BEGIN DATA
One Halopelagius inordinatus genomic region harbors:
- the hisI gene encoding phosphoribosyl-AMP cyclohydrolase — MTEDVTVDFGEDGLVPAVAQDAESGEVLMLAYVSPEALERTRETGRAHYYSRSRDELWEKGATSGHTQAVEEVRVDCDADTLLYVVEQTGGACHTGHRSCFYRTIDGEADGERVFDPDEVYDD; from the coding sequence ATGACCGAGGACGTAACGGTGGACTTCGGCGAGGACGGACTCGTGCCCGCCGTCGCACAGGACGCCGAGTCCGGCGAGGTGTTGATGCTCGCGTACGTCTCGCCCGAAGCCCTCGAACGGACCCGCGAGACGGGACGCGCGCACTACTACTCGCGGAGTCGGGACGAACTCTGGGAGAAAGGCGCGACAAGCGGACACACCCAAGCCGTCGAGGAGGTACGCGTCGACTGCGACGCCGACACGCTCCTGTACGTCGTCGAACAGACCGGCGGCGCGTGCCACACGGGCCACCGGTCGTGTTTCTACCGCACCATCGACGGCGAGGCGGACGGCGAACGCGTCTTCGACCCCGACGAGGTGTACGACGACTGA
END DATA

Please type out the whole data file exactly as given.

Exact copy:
One Halopelagius inordinatus genomic region harbors:
- the hisI gene encoding phosphoribosyl-AMP cyclohydrolase — MTEDVTVDFGEDGLVPAVAQDAESGEVLMLAYVSPEALERTRETGRAHYYSRSRDELWEKGATSGHTQAVEEVRVDCDADTLLYVVEQTGGACHTGHRSCFYRTIDGEADGERVFDPDEVYDD; from the coding sequence ATGACCGAGGACGTAACGGTGGACTTCGGCGAGGACGGACTCGTGCCCGCCGTCGCACAGGACGCCGAGTCCGGCGAGGTGTTGATGCTCGCGTACGTCTCGCCCGAAGCCCTCGAACGGACCCGCGAGACGGGACGCGCGCACTACTACTCGCGGAGTCGGGACGAACTCTGGGAGAAAGGCGCGACAAGCGGACACACCCAAGCCGTCGAGGAGGTACGCGTCGACTGCGACGCCGACACGCTCCTGTACGTCGTCGAACAGACCGGCGGCGCGTGCCACACGGGCCACCGGTCGTGTTTCTACCGCACCATCGACGGCGAGGCGGACGGCGAACGCGTCTTCGACCCCGACGAGGTGTACGACGACTGA